World Wide Views on Biodiversity This project is designed to bring the voices of citizens to the deliberations of the 2012 United Nations Convention on Biological Diversity (COP 11). A UMass Public Service Endowment Grant is supporting the involvement of up to 15 low-income residents in Springfield to participate in a day of deliberation on biodiversity at the Museum of Science in Boston in September 2012. Their views, along with those of other Massachusetts residents and citizens from nations across the globe, will be shared with delegates to the UN convention to inform their deliberations and decision making.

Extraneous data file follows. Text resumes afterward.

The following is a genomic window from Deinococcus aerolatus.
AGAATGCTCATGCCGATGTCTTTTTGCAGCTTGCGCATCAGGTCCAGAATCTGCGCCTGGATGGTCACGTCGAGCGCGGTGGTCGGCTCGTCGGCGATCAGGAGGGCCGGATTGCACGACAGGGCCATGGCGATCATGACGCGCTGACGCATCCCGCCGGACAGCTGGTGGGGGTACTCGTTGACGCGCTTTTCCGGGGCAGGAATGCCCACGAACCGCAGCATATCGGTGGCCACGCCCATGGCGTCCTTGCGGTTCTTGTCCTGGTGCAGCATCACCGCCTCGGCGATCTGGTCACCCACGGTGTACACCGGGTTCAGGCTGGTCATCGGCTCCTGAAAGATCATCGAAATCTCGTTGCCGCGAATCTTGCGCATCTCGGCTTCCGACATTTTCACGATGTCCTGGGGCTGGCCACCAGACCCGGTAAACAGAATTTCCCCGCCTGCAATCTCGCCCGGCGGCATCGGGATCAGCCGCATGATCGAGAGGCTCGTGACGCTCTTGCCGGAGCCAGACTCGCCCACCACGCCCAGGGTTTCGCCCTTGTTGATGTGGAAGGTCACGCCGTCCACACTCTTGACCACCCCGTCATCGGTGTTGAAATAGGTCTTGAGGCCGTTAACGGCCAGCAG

Population 7 Population 7 is an urban art laboratory with a vision of making a tangible impact on the culture of public art in Springfield. Located in the upper Lyman Warehouse District, two studios in 2010 and this public art studio in 2011 studied and implemented public art installations. The installations coincided with an art walk tour of works produced for Population 7 and others located within downtown Springfield. Work was produced by Professor Frank Sleegers and graduate students Elizabeth Englebretson, Carli Foster, Doris Yiwei Huang, and Eric Wojtowicz. This past November, Sleegers installed a mural depicting silhouettes of students, city planners, and professors working cooperatively on underused urban areas like the forgotten upper Lyman Warehouse District. The “Community Spirit” silhouettes on the wall of a warehouse owned and operated by Conklin Office Furniture reference the once vibrant activities on Lyman Street. The idea for the mural came from Chris Johnson, a UMass Amherst landscape architecture student.